The Los Angeles County Board of Supervisors called Tuesday on prosecutors, public defenders, courts and law enforcement to work together to develop a bail reform plan in line with a recent California Supreme Court ruling.
The state’s high court ruled in March that it is unconstitutional to keep someone in custody only because they cannot afford to pay bail. Judges are now required to favor pretrial release and only order bail if there is clear and convincing evidence that it is the only way to ensure public safety and make certain that the defendant returns to court for future hearings. The defendant’s ability to pay must be taken into account in setting bail.
Supervisors Sheila Kuehl and Hilda Solis co-authored a motion directing representatives of the offices of the district attorney and public defender to coordinate with the county CEO, county counsel, sheriff’s department, Los Angeles Superior Court and a comprehensive list of other agencies to come up with recommendations for reform in 60 days.
“Bail reform is a fair, just and common sense policy,” Kuehl said in a statement. “When people are held in custody simply because they are too poor to post bail, their lives are destabilized. They lose jobs. They risk becoming homeless. Their children may enter foster care. And for what?”
Nearly 6,000 people were in Los Angeles County jails awaiting trial as of April 12, according to Kuehl. A disproportionate number of those held pretrial are people of color. Kuehl said she believed that in addition to reducing the jail population, bail reform would also reduce recidivism and stabilize communities affected by job losses and homelessness related to bail. Research around bail reform in other jurisdictions that supports this view has been published by the Prison Policy Initiative.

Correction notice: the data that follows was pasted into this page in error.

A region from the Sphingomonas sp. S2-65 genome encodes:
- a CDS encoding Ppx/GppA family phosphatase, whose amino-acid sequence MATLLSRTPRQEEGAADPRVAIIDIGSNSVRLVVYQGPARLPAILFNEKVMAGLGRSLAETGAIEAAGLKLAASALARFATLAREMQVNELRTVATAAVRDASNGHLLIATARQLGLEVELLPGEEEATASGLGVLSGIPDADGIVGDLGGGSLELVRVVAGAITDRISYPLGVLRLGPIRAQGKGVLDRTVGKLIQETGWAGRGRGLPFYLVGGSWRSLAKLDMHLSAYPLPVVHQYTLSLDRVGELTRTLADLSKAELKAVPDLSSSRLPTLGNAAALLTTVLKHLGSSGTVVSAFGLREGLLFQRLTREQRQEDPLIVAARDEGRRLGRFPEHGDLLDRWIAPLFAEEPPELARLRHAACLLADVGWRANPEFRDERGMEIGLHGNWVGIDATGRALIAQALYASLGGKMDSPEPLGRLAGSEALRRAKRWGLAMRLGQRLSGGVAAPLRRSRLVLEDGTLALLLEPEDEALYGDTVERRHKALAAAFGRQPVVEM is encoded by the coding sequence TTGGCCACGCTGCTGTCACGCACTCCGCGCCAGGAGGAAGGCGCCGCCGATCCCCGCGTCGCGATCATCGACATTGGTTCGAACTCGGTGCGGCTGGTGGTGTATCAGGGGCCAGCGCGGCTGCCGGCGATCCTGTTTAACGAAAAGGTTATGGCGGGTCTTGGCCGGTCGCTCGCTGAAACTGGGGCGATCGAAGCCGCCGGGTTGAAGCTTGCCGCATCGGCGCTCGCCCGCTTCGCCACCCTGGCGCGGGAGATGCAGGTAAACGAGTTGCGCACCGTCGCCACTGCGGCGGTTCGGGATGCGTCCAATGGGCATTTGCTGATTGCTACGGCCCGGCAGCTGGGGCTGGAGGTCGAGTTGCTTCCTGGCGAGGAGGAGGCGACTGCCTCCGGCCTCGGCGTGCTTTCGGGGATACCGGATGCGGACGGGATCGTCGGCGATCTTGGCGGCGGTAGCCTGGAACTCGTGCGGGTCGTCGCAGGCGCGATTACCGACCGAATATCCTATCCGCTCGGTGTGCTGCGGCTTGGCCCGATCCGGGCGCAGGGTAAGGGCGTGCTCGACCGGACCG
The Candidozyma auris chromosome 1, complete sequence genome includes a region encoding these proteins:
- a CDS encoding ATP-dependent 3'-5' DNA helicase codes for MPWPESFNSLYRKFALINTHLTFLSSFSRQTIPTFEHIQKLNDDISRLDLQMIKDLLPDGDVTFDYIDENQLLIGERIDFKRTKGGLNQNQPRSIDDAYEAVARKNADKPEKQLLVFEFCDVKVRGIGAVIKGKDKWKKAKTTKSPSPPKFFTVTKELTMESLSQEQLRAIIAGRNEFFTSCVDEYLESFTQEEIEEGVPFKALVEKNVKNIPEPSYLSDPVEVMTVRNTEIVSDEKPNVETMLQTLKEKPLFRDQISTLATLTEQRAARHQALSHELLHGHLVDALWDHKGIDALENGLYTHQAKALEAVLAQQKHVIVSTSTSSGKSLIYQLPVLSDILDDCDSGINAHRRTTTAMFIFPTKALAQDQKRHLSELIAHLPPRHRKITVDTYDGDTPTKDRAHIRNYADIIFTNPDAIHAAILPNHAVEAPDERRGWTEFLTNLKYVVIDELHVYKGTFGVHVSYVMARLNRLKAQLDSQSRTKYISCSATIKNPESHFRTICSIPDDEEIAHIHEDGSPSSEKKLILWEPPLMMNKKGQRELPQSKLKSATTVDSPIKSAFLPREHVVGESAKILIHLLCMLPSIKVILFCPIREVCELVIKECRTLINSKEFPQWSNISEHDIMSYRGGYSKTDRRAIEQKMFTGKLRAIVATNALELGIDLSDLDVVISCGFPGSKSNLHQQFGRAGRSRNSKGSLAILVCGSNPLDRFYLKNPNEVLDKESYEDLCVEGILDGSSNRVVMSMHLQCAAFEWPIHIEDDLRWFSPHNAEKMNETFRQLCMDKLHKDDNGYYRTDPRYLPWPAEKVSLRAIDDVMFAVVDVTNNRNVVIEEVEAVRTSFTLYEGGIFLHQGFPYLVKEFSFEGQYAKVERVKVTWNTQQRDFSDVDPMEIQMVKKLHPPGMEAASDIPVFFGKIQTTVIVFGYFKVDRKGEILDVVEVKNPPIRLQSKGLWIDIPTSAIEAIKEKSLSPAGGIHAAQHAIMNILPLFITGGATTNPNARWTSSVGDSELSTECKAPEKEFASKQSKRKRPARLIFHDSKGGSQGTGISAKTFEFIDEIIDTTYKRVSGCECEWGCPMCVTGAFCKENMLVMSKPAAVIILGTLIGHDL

Supervisor Hilda Solis, who co-authored the motion, underscored the burden on the poor.
“California’s money bail system is unfair and unjust as it places barriers and obstacles in front of poor defendants who cannot afford to make bail, disproportionately impacting Latinx and Black communities,” Solis said. “Wealth should not be a factor on whether you languish in the jail system.”
The motion offered no specific recommendations, leaving it to the workgroup to work out the details of new rules. However, a report on the effectiveness of various pretrial policies — requested by the board last August — is expected to be released next month.
District Attorney George Gascon was quick to voice his support.
“Together, we will end an unjust practice that allows some people to purchase their freedom no matter how dangerous they may be. Meanwhile, people who are not considered dangerous are kept behind bars while awaiting trial simply because they cannot afford to post bail,” Gascon said in a statement.
“That imbalance harms not only individuals who may lose jobs, housing and families while incarcerated, but also shakes the stability of entire communities of color, whose members are disproportionately affected by these long-standing practices,” he said.